Even the SUNY scientist most involved in developing the OxO engineered chestnuts, William Powell, acknowledges that long term stable resistance to Cryphonectria based on the OxO trait alone is unlikely to succeed. He said, “Eventually we hope to fortify American chestnuts with many different genes that confer resistance in distinct ways. Then, even if the fungus evolves new weapons against one of the engineered defenses, the trees will not be helpless.”
Scientists agree that restoration of the chestnut would require the stacking of multiple traits, including resistance to other pathogens. The OxO trait alone will not restore American chestnuts.
So why claim otherwise? Why rush the GE chestnut into regulatory review when even its own creators recognize it cannot fulfill the goal of species restoration? Proponents of GE, who described their engineered chestnut as “nothing but a wheat gene to restore a beloved iconic species,” are using their GMO chestnut as propaganda to convince the public that genetically altered trees can be used as a tool of conservation. This is a strategy that biotechnology industry proponents expect will soften opposition and open up the potential for commercializing a wide array of GE trees.
The American chestnut is a much beloved, iconic, “perfect tree.” Prolific nuts reliably provided nutritious and delicious food and fodder for livestock. The rot resistant, easy to work with and aesthetically pleasing wood was prized by the timber industry. Cryphonectria, the fungal invasion that blighted the chestnut, was a catastrophe for the forests, wildlife and human economies, especially those of rural Appalachia where the seasonal nut harvest was key source of income and sustenance. Restoring the American chestnut is a long-held dream for some.
The American Chestnut Foundation (TACF) is reintroducing a hybrid version of the tree to its natural habitat. Volunteers in the Pennsylvania chapter of TACF planted this orchard in Penn State University. Photo credit (Joe Blowe / https://www.flickr.com/photos/56775593@N05/6281793233 / Creative Commons)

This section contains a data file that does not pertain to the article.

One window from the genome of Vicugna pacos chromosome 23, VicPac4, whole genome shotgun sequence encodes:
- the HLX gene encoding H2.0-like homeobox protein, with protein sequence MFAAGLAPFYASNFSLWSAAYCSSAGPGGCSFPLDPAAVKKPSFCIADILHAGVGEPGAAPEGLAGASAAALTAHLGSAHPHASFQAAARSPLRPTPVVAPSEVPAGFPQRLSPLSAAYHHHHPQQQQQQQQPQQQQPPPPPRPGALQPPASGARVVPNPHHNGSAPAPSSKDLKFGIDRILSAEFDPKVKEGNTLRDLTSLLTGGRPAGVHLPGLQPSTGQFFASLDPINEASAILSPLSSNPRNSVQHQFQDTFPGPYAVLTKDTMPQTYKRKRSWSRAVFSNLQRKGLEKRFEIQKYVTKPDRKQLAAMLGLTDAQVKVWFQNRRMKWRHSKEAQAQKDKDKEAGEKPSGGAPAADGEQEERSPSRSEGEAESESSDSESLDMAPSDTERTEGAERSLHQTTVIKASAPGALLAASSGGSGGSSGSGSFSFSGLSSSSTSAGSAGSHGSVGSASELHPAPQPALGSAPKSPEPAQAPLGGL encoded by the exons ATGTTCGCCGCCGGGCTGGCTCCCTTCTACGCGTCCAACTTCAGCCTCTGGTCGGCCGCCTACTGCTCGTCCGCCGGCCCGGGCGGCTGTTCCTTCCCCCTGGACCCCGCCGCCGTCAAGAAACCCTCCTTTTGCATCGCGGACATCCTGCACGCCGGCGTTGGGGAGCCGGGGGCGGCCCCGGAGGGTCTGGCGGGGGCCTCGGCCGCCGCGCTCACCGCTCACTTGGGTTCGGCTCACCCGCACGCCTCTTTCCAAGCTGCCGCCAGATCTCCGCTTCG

The chestnut is very explicitly referred to in terms of its value for public relations and as a “test case.” Maud Hinchee, a former chief technology officer at tree biotechnology company ArborGen Inc. who had previously worked for Monsanto, stated, “We like to support projects that we think might not have commercial value but have huge value to society, like rescuing the chestnut. It allows the public to see the use of the technology and understand the benefits and risks in something they care about. Chestnuts are a noble cause.”
Scott Wallinger, a former vice president vice president of the paper corporation MeadWestvaco (now Westrock) said back in 2005, “This pathway [promoting the GE chestnut as forest restoration] can begin to provide the public with a much more personal sense of the value of forest biotechnology and receptivity to other aspects of genetic engineering.”
Even the American Chestnut Foundation said, “If SUNY ESF is successful in obtaining regulatory approval for its transgenic blight resistant American chestnut trees, then that would pave the way for broader use of transgenic trees in the landscape.”
What “broader use of transgenic trees” can we foresee? A review of the literature on forest biotechnology reveals that most tree biotechnology research is focused not on addressing forest health for the public good, but on ways to engineer trees for commercial and industrial processes and profitability.